Activating Ras mutations are present with alarming frequencies in malignancies of the pancreas (80-90%), colon (25-60%), and lung (25-60%). The Aurora-B kinase has recently been implicated in transformation by oncogenic Ras. The mechanism was not determined however Aurora-B may enhance Ras signaling and/or perturb chromosome segregation. We tested the hypothesis by inhibiting Aurora kinase activity in NIH3T3 (WT, Ras, or Raf activated) cells using ZM447439 and probing for phospho MEK, MAPK, and MLK3 only to observe a reduction at the highest concentration of drug. This may be due to direct inhibition of MEK, therefore, inhibiting Aurora-B does not reduce signaling of Ras to the downstream targets we have tested. Using NARF2 cells containing IPTG inducible p14ARF we were also able to test the effects of ZM on p53 and p21. Aurora-B may be involved in disrupting the p53 response. In preliminary experiments we have found no change in p53, but a reduction in p21. This does not explain the transformation results previously reported. Another study suggests that tetraploidy can promote transformation. In vivo tetraploidy gave rise to malignant tumors in mice. We hypothesized that tetraploidy induced by overexpressing Aurora kinase was the cause of augmenting Ras transformation. We transfected 10T1/2 cells with Ras and induced tetraploidy which resulted in the formation of fewer foci from tetraploid than diploid cells. Therefore, Aurora-B augments Ras transformation by an unknown mechanism. Further investigation must take place in order to determine where Aurora kinase has a role in Ras induced neoplastic transformation.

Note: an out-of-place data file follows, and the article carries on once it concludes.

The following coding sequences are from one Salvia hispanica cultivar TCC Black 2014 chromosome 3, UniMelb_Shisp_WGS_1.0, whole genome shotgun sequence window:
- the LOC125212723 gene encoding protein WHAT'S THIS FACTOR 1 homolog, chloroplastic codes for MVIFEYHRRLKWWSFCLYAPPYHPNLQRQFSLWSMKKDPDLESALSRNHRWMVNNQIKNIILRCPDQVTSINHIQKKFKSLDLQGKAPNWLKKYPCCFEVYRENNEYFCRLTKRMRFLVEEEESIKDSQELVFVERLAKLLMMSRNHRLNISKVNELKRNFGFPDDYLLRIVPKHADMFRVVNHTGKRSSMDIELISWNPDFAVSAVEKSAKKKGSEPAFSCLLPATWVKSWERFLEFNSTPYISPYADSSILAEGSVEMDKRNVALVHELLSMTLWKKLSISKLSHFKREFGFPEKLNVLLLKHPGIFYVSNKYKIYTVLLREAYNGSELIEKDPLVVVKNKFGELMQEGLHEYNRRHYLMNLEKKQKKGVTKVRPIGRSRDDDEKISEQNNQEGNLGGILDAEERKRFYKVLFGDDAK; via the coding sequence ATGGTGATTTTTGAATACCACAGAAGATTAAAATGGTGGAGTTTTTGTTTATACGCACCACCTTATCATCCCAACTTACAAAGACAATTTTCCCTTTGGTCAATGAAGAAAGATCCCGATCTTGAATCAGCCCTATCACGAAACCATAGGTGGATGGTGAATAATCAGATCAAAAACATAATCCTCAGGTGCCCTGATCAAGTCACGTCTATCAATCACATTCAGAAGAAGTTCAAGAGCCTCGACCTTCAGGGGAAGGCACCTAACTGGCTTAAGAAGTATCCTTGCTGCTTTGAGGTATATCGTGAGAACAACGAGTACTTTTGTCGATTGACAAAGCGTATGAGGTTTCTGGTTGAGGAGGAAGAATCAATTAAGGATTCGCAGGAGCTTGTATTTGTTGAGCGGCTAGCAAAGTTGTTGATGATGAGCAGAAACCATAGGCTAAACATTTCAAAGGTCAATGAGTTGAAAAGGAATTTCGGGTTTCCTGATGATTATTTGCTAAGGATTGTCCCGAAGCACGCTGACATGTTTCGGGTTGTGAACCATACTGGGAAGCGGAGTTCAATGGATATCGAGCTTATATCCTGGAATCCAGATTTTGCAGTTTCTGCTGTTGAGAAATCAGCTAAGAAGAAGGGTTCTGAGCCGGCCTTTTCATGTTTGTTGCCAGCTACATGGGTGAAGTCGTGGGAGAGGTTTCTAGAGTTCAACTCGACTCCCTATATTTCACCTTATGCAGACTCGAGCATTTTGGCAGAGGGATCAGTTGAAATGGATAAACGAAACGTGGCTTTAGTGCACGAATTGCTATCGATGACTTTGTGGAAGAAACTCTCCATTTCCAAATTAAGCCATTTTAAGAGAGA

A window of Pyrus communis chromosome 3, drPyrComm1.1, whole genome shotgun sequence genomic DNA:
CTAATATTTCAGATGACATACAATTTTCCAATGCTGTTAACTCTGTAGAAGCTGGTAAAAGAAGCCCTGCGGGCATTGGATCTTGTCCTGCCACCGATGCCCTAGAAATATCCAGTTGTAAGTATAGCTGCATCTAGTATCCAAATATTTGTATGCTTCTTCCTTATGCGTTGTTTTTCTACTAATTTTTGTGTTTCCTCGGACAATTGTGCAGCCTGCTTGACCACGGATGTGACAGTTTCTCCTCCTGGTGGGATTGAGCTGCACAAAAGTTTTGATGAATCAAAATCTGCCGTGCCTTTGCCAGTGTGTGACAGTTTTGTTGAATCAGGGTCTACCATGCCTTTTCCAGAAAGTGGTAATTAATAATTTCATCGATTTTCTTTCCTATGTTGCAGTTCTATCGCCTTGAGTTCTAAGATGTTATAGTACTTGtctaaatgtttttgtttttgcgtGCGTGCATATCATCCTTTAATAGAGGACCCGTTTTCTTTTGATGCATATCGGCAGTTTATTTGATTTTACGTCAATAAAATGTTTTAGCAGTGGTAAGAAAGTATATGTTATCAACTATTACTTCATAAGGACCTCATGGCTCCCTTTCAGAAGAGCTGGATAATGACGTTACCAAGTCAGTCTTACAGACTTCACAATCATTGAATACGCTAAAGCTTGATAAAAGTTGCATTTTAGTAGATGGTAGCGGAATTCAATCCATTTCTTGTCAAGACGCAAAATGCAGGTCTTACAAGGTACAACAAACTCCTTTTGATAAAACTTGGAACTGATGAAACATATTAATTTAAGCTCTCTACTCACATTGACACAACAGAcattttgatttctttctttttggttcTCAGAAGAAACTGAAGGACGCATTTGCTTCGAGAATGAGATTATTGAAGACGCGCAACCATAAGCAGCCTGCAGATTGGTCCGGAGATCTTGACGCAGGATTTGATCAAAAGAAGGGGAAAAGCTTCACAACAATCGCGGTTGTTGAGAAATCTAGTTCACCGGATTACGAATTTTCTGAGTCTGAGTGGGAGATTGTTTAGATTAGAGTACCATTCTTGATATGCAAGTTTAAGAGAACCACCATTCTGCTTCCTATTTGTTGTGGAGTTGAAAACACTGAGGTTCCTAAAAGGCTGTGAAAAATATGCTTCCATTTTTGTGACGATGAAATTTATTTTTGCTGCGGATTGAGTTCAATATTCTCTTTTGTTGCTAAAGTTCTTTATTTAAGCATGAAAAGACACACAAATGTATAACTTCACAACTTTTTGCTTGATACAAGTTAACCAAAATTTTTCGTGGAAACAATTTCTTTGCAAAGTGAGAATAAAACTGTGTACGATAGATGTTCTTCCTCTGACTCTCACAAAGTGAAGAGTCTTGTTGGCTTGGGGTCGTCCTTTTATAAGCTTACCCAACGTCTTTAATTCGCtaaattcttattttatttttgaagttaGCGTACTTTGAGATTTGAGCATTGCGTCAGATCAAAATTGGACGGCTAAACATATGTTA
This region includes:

Elizabeth Lawlor
“Muscarinic Agonists for the Treatment of Schizophrenia”
Advisor: Dr. William Messer, Department of Pharmacology, and Dr. Patricia Komuniecki, Department of Biological Sciences, The University of Toledo

Schizophrenia afflicts approximately 1% of the population in the USA and is associated with hallucinations, delusions, blunted emotion, and cognitive deficits. Current research is directed toward the development of new therapies that address the many aspects of the disease. Two paradigms useful for evaluating new therapies for schizophrenia include prepulse inhibition (PPI) of the startle response and delayed spatial alternation. PPI is an attenuation of the response to a strong stimulus (pulse) when it is preceded by a weaker non-startling stimulus (prepulse). The PPI paradigm measures sensorimotor gating deficits. Preliminary testing indicates that apomorphine, a dopamine agonist, induces the PPI deficit, providing a useful system for evaluating antipsychotics. The antipsychotics haloperidol and clozopine are effective in reversing the effects of apomorphine in the PPI paradigm. The novel muscarinic agonist CDD-0304 was evaluated for its efficacy in reversing the PPI deficits induced by apomorphine. CDD-0304 (at 1.0 and 3.0 mg/kg, s.c.) significantly reversed the apomorphine-induced PPI deficits. Delayed spatial alternation tasks test animals’ ability to retain information and carry out a task. Delayed spatial alternation is utilized to evaluate working memory, which may be related to activity of the prefrontal cortex. In order to establish a paradigm for assessing cognitive enhancement, the effects of N-methyl-d-aspartate (NMDA) receptor antagonists, such as PCP and MK-801, were tested in a delayed spatial alternation task. MK-801 impaired performance of the delayed spatial alternation task in a dose-dependent manner. The paradigm should be useful in evaluating the ability of muscarinic agonists to enhance cognitive function.

Rachel Ryland
“Investigation into Tissue and Total Body Magnesium Levels in Parkinson’s Patients and Age Match Controls”
Advisors: Dr. Lawrence Elmer, Department of Neurology, Medical University of Ohio, and Dr. Patricia Komuniecki, Department of Biological Sciences, The University of Toledo